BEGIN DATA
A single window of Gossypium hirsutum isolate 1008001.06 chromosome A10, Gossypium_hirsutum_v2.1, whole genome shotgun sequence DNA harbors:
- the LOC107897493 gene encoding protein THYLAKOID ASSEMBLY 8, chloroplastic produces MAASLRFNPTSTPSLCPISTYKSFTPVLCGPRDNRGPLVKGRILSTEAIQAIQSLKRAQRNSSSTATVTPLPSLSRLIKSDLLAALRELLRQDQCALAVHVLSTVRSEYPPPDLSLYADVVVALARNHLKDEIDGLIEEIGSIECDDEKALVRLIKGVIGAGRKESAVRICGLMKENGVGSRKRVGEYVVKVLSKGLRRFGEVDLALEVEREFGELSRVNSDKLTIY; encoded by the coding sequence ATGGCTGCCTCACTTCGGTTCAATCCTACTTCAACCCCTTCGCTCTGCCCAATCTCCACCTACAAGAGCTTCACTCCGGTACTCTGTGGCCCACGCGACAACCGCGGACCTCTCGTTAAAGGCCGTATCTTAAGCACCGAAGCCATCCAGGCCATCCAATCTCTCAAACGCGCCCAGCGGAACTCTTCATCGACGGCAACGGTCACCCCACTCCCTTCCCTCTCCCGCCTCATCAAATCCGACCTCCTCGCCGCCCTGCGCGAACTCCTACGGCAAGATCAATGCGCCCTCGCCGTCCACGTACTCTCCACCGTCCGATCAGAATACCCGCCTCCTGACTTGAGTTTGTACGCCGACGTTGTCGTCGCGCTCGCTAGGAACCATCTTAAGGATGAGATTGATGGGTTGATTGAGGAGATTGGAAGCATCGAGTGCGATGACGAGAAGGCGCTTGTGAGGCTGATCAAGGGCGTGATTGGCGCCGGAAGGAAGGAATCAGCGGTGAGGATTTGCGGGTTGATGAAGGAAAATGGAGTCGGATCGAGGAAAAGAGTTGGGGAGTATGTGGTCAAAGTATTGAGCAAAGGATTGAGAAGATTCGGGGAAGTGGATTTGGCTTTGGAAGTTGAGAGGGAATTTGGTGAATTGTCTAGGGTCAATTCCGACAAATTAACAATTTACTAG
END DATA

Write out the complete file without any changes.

A single window of Gossypium hirsutum isolate 1008001.06 chromosome A10, Gossypium_hirsutum_v2.1, whole genome shotgun sequence DNA harbors:
- the LOC107897493 gene encoding protein THYLAKOID ASSEMBLY 8, chloroplastic produces MAASLRFNPTSTPSLCPISTYKSFTPVLCGPRDNRGPLVKGRILSTEAIQAIQSLKRAQRNSSSTATVTPLPSLSRLIKSDLLAALRELLRQDQCALAVHVLSTVRSEYPPPDLSLYADVVVALARNHLKDEIDGLIEEIGSIECDDEKALVRLIKGVIGAGRKESAVRICGLMKENGVGSRKRVGEYVVKVLSKGLRRFGEVDLALEVEREFGELSRVNSDKLTIY; encoded by the coding sequence ATGGCTGCCTCACTTCGGTTCAATCCTACTTCAACCCCTTCGCTCTGCCCAATCTCCACCTACAAGAGCTTCACTCCGGTACTCTGTGGCCCACGCGACAACCGCGGACCTCTCGTTAAAGGCCGTATCTTAAGCACCGAAGCCATCCAGGCCATCCAATCTCTCAAACGCGCCCAGCGGAACTCTTCATCGACGGCAACGGTCACCCCACTCCCTTCCCTCTCCCGCCTCATCAAATCCGACCTCCTCGCCGCCCTGCGCGAACTCCTACGGCAAGATCAATGCGCCCTCGCCGTCCACGTACTCTCCACCGTCCGATCAGAATACCCGCCTCCTGACTTGAGTTTGTACGCCGACGTTGTCGTCGCGCTCGCTAGGAACCATCTTAAGGATGAGATTGATGGGTTGATTGAGGAGATTGGAAGCATCGAGTGCGATGACGAGAAGGCGCTTGTGAGGCTGATCAAGGGCGTGATTGGCGCCGGAAGGAAGGAATCAGCGGTGAGGATTTGCGGGTTGATGAAGGAAAATGGAGTCGGATCGAGGAAAAGAGTTGGGGAGTATGTGGTCAAAGTATTGAGCAAAGGATTGAGAAGATTCGGGGAAGTGGATTTGGCTTTGGAAGTTGAGAGGGAATTTGGTGAATTGTCTAGGGTCAATTCCGACAAATTAACAATTTACTAG